Cause of Atrial Fibrillation

Some of the causes not involving the heart include the following:

  • Alcohol use (holiday heart)
  • Pulmonary embolism (a blood clot in the lungs)
  • Pneumonia
  • Enlargement of the left ventricle walls (left ventricular hypertrophy)
  • Coronary heart disease (or coronary artery disease): This results from atherosclerosis, deposits of fatty material inside the arteries that cause blockage or narrowing of the arteries.
  • High blood pressure (hypertension)
  • Cardiomyopathy (disease of the heart muscle) leading to congestive heart failure
  • Hyperthyroidism
  • Hyperstimulation of the vagus nerve , usually by having large meals (" binge eating ")
  • Lung pathology (such as pneumonia , lung cancer , pulmonary embolism , Sarcoidosis )

Symptoms of Atrial Fibrillation

Some common symptoms follows :

  • Palpitations, which are sensations of a racing, uncomfortable, irregular heartbeat or a flopping in your chest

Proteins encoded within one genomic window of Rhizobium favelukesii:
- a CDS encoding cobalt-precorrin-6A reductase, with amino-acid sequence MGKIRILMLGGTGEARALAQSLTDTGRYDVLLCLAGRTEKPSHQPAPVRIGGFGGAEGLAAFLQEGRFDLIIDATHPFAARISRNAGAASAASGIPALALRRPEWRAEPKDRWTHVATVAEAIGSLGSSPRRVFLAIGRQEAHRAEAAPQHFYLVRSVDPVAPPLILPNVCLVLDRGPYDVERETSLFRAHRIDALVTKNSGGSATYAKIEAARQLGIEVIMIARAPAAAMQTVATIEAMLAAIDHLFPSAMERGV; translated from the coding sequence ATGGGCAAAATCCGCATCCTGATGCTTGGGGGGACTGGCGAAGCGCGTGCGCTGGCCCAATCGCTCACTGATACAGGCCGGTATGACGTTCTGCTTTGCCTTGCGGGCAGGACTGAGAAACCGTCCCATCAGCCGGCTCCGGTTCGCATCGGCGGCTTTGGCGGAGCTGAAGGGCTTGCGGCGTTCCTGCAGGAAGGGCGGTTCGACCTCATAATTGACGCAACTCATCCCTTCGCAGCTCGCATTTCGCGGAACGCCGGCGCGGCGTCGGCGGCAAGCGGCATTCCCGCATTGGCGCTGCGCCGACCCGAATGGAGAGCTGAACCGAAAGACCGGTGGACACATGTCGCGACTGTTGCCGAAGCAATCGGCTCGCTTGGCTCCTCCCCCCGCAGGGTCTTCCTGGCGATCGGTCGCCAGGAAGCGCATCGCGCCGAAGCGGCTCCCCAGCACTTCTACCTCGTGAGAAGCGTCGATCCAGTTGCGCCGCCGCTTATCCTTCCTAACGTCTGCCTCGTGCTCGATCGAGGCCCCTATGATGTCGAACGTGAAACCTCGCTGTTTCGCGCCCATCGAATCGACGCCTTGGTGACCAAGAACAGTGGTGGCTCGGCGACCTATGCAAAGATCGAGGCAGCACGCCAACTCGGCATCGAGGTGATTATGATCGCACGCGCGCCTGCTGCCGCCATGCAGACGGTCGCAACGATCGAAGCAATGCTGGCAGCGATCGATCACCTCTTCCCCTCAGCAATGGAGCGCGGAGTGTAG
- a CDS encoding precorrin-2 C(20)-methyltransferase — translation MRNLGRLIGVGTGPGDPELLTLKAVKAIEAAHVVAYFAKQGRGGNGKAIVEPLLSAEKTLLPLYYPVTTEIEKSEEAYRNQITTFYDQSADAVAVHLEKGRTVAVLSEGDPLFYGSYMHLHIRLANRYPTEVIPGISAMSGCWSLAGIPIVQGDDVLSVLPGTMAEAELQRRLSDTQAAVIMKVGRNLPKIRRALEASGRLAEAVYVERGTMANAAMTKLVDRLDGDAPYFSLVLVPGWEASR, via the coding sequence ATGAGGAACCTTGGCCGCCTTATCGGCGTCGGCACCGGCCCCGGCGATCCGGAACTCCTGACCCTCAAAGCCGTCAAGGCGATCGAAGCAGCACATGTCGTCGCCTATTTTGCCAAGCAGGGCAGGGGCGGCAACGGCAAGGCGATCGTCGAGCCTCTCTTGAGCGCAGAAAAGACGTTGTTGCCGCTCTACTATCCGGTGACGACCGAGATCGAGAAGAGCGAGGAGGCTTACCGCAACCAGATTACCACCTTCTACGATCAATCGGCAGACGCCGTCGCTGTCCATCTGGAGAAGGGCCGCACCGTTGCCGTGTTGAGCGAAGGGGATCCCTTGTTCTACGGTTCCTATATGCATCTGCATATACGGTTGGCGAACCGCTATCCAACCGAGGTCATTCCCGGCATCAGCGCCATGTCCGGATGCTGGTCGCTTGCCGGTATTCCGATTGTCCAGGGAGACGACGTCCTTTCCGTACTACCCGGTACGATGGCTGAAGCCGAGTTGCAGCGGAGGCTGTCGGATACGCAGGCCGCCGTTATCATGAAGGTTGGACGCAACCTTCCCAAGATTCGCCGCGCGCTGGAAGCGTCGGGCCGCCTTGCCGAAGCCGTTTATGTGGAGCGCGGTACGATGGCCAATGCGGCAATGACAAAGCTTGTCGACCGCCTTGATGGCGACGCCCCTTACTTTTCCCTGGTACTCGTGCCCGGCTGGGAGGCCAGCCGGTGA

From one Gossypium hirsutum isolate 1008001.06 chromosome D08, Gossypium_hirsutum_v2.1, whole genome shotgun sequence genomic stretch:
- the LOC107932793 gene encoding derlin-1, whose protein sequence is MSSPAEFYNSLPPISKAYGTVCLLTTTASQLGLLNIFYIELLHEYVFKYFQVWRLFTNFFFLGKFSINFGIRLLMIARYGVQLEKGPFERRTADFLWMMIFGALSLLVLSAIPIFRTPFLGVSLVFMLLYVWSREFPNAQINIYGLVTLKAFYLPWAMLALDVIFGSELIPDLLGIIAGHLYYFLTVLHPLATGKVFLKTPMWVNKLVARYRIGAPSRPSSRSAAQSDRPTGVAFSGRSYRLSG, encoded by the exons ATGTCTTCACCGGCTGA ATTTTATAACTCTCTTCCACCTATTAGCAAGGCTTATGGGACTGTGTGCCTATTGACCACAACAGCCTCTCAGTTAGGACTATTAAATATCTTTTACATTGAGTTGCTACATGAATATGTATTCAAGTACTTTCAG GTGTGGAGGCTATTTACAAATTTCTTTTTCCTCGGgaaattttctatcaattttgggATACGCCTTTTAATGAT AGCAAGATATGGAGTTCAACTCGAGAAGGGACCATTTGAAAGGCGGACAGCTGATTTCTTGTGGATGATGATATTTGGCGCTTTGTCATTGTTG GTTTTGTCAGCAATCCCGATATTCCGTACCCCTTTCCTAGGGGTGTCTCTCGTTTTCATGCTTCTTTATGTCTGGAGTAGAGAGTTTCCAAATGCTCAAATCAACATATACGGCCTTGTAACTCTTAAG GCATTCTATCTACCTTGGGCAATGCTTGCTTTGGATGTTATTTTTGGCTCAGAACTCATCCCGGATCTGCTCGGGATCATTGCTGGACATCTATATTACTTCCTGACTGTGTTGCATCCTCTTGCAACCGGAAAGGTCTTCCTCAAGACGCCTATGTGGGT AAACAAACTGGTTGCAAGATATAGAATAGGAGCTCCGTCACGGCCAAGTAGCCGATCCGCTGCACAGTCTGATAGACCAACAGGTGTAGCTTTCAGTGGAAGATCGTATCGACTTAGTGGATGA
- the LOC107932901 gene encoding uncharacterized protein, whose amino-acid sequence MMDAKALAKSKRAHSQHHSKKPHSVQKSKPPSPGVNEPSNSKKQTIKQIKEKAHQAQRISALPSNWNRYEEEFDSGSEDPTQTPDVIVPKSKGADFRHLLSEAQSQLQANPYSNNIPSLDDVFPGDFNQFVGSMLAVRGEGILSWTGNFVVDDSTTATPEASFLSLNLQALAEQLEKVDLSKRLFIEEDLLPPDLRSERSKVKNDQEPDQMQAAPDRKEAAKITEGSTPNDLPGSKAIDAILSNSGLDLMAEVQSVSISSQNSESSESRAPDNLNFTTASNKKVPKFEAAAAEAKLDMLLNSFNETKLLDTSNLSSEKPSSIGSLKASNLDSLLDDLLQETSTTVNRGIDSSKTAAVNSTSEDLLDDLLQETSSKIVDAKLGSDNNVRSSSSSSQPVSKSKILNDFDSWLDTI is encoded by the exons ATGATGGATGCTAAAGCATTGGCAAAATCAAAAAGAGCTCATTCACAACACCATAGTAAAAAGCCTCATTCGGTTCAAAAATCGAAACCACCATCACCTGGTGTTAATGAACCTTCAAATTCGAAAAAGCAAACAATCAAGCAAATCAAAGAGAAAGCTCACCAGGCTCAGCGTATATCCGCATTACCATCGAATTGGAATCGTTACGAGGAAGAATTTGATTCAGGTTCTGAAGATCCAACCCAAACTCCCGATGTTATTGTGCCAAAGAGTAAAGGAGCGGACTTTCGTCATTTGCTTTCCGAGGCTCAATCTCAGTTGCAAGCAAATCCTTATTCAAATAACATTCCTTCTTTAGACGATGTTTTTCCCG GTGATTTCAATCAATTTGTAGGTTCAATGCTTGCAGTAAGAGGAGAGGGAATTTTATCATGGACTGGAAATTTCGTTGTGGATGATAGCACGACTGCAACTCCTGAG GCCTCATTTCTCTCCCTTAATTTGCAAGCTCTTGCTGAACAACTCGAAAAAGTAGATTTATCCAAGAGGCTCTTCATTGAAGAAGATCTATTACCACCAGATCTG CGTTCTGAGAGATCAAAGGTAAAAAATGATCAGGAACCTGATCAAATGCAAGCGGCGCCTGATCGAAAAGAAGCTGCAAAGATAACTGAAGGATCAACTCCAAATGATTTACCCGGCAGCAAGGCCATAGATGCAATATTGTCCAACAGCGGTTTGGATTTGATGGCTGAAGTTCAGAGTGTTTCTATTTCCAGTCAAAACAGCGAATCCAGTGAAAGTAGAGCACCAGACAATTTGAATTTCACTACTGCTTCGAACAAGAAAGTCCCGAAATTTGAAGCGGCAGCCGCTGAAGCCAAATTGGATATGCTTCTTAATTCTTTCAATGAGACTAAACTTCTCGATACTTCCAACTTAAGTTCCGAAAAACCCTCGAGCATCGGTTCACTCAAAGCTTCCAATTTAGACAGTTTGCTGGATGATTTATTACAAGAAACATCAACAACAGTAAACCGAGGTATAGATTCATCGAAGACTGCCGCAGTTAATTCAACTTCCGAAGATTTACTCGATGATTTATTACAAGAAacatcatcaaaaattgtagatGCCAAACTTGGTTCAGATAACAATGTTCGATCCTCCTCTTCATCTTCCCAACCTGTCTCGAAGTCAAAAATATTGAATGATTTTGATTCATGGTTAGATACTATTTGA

• Weakness
  • Lightheadedness
  • Shortness of breath
  • Chest pain
  • Unpleasant palpitations or irregularity of the heart beat
  • Mild chest discomfort (sensation of tightness) or pain
  • A sense of the heart racing
  • Lightheadedness
  • Mild shortness of breath and fatigue that limit the ability to exercise

Treatment of Atrial Fibrillation

Treatment methods of Atrial Fibrillation:

  • The main goals of treatment of atrial fibrillation are to prevent temporary circulatory instability and to prevent stroke . Rate and rhythm control are principally used to achieve the former, while anticoagulation may be required to decrease the risk of the latter.
  • The early treatment of Atrial Fibrillation through either rate-control or rhythm-control can prevent this condition and thereby improve mortality and morbidity.
  • An underlying medical condition that caused the atrial fibrillation and that needs treatment itself.
  • When patients are cardioverted from atrial fibrillation to a normal sinus rhythm.
  • Patients who may be safer in a hospital while medications are started.
  • Other treatment options For patients with intermittent or chronic atrial fibrillation, there are two long-term treatment options: rhythm control and rate control. Two large clinical trials have addressed the effectiveness and safety of these two approaches. Before discussing these trials, it is useful to review the meaning of rhythm control and rate control and both the benefits and risks of long-term warfarin therapy.